Are you already funded to educate or spread the word about an issue or cause? Social will help you easily scale your message and allow you to reinforce that same story again and again over time.

Start conversations

The best thing about social media versus other forms of marketing is that it is two-way. Unlike a newspaper ad, which talks to your audience, social gives your audience a chance to talk back. Let them engage in conversations with you and with each other. Share value and become a tight-knit community.

It’s also a great way to understand what your audience wants from you, what they like and what they most value. It also creates a deeper connection between your cause and your community.

Create emotional bonds

All the research shows us that emotional connection is vital to charities, particularly when you want people to donate (goods, money, or time). It’s hard to build a relationship in a 30-second television spot or a piece of marketing material, but it’s not hard to do it through an Instagram account or Facebook feed.

Use emotional language and tell real stories on your social channels and you will forge and strengthen the emotional connections to your brand. You will keep people in your community connected to you, understanding why they support you and coming back to you time and time again.


Drive results

Social media for the sake of getting lots of followers is a waste of time. Yep, I said it. Social media that helps your organisations bottom line (attracts customers, donations, sales), helps you achieve your critical goals (educates, builds awareness, changes hearts and minds) or in some other way furthers your future is good social media.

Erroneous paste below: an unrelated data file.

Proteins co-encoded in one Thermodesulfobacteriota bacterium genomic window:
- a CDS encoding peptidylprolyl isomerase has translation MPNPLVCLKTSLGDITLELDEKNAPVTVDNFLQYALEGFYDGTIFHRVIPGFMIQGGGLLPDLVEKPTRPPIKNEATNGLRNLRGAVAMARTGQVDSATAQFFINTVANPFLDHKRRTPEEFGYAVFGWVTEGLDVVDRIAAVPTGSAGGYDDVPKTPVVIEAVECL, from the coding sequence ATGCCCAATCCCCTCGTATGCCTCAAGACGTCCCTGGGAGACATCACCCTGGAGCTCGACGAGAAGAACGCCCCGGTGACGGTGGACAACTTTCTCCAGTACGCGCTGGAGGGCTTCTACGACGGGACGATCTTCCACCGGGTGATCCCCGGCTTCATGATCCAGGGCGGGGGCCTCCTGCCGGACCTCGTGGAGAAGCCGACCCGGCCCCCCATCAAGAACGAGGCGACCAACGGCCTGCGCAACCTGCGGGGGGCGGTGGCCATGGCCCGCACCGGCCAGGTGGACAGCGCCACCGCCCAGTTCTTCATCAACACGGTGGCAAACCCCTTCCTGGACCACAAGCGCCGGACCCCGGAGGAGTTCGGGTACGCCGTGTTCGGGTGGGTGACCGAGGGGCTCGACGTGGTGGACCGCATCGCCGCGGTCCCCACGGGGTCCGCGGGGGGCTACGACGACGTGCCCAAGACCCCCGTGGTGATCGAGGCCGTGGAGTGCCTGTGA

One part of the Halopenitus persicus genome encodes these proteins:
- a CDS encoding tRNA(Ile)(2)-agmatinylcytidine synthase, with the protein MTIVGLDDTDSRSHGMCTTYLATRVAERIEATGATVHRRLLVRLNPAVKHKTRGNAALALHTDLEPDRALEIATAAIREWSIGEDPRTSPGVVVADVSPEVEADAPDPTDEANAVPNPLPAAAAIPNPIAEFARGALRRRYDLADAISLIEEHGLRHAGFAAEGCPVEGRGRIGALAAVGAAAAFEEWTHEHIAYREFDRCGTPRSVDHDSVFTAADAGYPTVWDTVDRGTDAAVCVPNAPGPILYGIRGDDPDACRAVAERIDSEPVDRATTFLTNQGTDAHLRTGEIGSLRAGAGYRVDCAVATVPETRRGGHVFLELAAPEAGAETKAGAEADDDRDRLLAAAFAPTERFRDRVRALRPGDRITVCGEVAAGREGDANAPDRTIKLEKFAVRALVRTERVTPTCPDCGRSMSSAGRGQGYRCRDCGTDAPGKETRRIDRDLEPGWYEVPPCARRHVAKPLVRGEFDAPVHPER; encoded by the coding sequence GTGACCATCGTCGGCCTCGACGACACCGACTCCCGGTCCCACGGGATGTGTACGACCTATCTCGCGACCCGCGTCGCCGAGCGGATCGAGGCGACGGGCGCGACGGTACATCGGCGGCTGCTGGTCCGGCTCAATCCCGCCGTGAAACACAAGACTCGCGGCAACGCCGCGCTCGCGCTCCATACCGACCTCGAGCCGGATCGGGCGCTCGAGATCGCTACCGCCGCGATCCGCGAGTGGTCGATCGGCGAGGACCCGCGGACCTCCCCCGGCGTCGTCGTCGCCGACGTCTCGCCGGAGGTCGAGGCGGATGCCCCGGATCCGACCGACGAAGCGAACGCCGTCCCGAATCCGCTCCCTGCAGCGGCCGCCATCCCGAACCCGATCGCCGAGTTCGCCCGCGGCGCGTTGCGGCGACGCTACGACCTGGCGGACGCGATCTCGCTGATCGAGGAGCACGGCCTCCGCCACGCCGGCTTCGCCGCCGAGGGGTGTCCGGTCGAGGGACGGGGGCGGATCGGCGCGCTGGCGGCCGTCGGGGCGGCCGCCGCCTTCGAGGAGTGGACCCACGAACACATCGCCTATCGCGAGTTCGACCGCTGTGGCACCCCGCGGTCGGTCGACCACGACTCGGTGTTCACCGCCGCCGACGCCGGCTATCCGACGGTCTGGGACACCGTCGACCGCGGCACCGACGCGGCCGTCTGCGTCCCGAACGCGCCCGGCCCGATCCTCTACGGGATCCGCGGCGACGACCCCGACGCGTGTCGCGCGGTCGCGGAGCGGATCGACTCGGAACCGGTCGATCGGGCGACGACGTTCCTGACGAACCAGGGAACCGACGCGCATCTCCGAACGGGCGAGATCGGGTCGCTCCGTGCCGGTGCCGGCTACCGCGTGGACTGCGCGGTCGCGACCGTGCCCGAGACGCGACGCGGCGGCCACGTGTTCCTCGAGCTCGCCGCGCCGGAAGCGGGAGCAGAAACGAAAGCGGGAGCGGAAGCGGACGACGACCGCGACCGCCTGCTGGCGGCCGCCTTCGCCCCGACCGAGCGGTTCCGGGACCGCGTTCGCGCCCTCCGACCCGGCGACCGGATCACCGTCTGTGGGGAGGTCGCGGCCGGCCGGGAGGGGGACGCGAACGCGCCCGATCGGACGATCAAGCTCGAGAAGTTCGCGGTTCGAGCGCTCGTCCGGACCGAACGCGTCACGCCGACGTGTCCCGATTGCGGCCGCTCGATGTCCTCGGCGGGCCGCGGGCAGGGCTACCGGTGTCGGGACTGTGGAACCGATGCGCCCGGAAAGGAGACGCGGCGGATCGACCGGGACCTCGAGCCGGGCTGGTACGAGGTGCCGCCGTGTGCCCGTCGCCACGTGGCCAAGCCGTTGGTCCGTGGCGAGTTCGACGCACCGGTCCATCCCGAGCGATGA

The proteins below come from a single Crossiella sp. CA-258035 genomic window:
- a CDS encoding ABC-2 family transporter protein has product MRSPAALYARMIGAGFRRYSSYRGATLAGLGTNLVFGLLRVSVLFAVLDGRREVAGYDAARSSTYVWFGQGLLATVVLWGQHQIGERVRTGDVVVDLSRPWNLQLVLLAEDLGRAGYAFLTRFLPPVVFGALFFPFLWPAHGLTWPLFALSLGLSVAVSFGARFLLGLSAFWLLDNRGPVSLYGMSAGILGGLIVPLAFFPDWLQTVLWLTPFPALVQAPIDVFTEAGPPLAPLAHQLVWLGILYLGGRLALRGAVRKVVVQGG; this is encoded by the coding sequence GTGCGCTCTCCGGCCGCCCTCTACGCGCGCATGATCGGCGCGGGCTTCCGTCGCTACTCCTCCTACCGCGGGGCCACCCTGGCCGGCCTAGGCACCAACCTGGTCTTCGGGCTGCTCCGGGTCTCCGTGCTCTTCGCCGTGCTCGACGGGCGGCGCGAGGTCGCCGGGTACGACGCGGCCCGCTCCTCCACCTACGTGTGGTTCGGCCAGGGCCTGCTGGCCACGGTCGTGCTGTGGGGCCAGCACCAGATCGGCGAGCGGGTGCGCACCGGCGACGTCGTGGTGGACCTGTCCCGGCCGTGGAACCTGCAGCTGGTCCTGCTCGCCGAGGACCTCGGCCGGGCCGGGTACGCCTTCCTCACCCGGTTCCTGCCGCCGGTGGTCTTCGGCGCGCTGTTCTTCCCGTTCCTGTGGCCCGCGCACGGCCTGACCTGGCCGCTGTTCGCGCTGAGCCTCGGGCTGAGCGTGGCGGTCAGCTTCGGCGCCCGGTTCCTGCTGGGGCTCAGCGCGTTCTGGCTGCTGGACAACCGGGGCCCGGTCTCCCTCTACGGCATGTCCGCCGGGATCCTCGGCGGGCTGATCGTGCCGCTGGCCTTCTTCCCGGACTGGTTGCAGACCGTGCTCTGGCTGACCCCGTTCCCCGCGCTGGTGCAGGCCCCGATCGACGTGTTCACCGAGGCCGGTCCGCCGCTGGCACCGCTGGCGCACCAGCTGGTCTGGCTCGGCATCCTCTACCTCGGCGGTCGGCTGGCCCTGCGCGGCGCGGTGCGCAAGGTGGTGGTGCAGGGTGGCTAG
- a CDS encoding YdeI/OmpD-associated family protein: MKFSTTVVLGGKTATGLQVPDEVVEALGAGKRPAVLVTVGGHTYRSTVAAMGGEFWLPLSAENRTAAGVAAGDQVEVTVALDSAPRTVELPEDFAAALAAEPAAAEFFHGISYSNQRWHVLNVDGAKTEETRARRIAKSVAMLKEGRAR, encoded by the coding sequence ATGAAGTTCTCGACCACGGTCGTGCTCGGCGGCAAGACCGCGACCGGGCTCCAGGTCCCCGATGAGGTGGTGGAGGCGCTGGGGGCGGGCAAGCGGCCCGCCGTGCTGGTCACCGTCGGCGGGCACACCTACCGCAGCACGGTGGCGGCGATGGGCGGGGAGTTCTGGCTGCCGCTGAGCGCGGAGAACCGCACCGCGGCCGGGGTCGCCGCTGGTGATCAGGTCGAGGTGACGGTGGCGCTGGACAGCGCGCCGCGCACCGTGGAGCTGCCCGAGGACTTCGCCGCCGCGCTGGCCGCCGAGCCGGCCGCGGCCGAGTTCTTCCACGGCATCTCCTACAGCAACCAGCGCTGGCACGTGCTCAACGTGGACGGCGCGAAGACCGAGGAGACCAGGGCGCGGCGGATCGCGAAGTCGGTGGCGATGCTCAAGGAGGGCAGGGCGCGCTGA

Social media is WAY more measurable than other forms of marketing because everything is online and almost everything is tracked. You can see exactly what did and didn’t work and know what to do next month to keep those numbers headed in the right direction.


Increased traffic

Social media is an incredible tool for increasing traffic to your website or landing page. If you need more tickets sold to an event, you need more people to go to the website page and check it out. If you want more donors, it’s often a numbers game the more people on the page the more click throughs you get.

Always focus on quality over quantity where you can because you want to send the right people there and not waste money on volume that doesn’t convert. But create a good social platform that talks to your audience with messages they want to hear – your website traffic will increase alongside it.


Attract new demographics

If you’re facing an ageing donor base or you’re looking to expand to a new geographical market, social is a great cost-effective way to explore strategies to connect and engage new audiences. Whether you add a new social platform to your repertoire or shift your tone and content sharing, it’s a great way to connect to audiences you may have found hard to reach offline.


Wrap Up

The best time to start a social media channel is always three years ago, but the second-best time is today. Just because you may be a little late to the party doesn’t mean it’s not worth joining the crowd.


Your organisation is unique, so is your audience and your story.

The truth is social media drives results for charities every single day. There is no reason it can’t do the exact same thing for your cause as well.